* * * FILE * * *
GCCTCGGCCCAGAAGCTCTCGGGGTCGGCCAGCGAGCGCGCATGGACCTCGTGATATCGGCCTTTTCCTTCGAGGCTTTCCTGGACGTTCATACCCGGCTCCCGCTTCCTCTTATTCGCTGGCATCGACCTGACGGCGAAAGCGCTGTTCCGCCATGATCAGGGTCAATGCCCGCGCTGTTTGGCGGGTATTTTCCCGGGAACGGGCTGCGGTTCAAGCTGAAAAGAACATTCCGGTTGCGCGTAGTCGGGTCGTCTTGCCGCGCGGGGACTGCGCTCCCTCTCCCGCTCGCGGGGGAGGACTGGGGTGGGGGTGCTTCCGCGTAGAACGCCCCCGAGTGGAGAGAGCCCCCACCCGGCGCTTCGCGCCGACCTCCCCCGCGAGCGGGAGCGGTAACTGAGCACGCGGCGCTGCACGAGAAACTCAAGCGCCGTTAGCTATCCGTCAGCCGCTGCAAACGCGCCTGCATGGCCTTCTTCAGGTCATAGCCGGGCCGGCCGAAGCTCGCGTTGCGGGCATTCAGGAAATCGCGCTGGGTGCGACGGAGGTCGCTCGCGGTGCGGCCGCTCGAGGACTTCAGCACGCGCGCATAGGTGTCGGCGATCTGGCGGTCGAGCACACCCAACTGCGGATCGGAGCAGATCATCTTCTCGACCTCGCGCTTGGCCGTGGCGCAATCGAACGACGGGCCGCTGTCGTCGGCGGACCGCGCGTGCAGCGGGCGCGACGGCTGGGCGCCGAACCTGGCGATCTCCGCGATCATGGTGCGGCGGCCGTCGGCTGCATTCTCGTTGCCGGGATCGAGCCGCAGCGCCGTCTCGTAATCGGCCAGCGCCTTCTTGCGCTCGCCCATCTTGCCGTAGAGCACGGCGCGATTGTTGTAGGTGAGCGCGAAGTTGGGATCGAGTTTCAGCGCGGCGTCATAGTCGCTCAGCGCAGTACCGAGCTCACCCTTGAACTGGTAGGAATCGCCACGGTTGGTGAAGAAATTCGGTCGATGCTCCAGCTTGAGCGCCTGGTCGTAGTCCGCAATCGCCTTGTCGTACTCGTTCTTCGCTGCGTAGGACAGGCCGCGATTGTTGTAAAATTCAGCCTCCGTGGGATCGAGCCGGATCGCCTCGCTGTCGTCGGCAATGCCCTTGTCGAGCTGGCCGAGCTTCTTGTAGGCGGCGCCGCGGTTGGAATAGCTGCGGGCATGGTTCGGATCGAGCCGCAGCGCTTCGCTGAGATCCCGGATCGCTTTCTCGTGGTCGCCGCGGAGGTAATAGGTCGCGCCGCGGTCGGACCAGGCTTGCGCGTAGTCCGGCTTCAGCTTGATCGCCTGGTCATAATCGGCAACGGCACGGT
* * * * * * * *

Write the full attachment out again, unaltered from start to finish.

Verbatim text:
GCCTCGGCCCAGAAGCTCTCGGGGTCGGCCAGCGAGCGCGCATGGACCTCGTGATATCGGCCTTTTCCTTCGAGGCTTTCCTGGACGTTCATACCCGGCTCCCGCTTCCTCTTATTCGCTGGCATCGACCTGACGGCGAAAGCGCTGTTCCGCCATGATCAGGGTCAATGCCCGCGCTGTTTGGCGGGTATTTTCCCGGGAACGGGCTGCGGTTCAAGCTGAAAAGAACATTCCGGTTGCGCGTAGTCGGGTCGTCTTGCCGCGCGGGGACTGCGCTCCCTCTCCCGCTCGCGGGGGAGGACTGGGGTGGGGGTGCTTCCGCGTAGAACGCCCCCGAGTGGAGAGAGCCCCCACCCGGCGCTTCGCGCCGACCTCCCCCGCGAGCGGGAGCGGTAACTGAGCACGCGGCGCTGCACGAGAAACTCAAGCGCCGTTAGCTATCCGTCAGCCGCTGCAAACGCGCCTGCATGGCCTTCTTCAGGTCATAGCCGGGCCGGCCGAAGCTCGCGTTGCGGGCATTCAGGAAATCGCGCTGGGTGCGACGGAGGTCGCTCGCGGTGCGGCCGCTCGAGGACTTCAGCACGCGCGCATAGGTGTCGGCGATCTGGCGGTCGAGCACACCCAACTGCGGATCGGAGCAGATCATCTTCTCGACCTCGCGCTTGGCCGTGGCGCAATCGAACGACGGGCCGCTGTCGTCGGCGGACCGCGCGTGCAGCGGGCGCGACGGCTGGGCGCCGAACCTGGCGATCTCCGCGATCATGGTGCGGCGGCCGTCGGCTGCATTCTCGTTGCCGGGATCGAGCCGCAGCGCCGTCTCGTAATCGGCCAGCGCCTTCTTGCGCTCGCCCATCTTGCCGTAGAGCACGGCGCGATTGTTGTAGGTGAGCGCGAAGTTGGGATCGAGTTTCAGCGCGGCGTCATAGTCGCTCAGCGCAGTACCGAGCTCACCCTTGAACTGGTAGGAATCGCCACGGTTGGTGAAGAAATTCGGTCGATGCTCCAGCTTGAGCGCCTGGTCGTAGTCCGCAATCGCCTTGTCGTACTCGTTCTTCGCTGCGTAGGACAGGCCGCGATTGTTGTAAAATTCAGCCTCCGTGGGATCGAGCCGGATCGCCTCGCTGTCGTCGGCAATGCCCTTGTCGAGCTGGCCGAGCTTCTTGTAGGCGGCGCCGCGGTTGGAATAGCTGCGGGCATGGTTCGGATCGAGCCGCAGCGCTTCGCTGAGATCCCGGATCGCTTTCTCGTGGTCGCCGCGGAGGTAATAGGTCGCGCCGCGGTCGGACCAGGCTTGCGCGTAGTCCGGCTTCAGCTTGATCGCCTGGTCATAATCGGCAACGGCACGGT